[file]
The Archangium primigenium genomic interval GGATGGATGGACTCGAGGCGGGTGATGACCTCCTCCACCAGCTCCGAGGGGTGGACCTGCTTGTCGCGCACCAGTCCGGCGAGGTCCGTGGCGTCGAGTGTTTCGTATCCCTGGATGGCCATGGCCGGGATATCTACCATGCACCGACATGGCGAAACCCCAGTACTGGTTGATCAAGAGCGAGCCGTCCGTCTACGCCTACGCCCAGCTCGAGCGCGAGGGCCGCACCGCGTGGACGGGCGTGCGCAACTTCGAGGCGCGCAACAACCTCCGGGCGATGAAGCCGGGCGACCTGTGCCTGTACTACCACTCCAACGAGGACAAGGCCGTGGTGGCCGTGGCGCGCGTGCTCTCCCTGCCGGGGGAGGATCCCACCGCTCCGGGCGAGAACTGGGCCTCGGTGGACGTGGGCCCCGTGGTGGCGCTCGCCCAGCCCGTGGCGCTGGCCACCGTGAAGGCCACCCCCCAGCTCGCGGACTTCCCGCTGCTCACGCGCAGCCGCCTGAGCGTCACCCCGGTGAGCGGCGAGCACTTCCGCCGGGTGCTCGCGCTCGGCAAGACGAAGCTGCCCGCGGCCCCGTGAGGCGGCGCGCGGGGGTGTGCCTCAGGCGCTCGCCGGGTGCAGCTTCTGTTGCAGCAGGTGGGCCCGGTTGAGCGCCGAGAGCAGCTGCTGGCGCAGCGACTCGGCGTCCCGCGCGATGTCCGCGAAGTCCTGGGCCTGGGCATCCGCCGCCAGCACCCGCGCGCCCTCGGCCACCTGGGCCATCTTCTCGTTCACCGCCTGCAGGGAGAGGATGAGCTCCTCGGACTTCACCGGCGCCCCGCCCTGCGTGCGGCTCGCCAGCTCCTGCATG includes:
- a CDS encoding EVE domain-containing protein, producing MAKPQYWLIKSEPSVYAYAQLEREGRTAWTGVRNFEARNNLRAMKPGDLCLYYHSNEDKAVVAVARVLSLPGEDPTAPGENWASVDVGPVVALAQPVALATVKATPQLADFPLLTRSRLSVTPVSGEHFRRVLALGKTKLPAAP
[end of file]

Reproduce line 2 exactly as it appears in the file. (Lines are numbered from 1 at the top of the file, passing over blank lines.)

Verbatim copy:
- a CDS encoding EVE domain-containing protein, producing MAKPQYWLIKSEPSVYAYAQLEREGRTAWTGVRNFEARNNLRAMKPGDLCLYYHSNEDKAVVAVARVLSLPGEDPTAPGENWASVDVGPVVALAQPVALATVKATPQLADFPLLTRSRLSVTPVSGEHFRRVLALGKTKLPAAP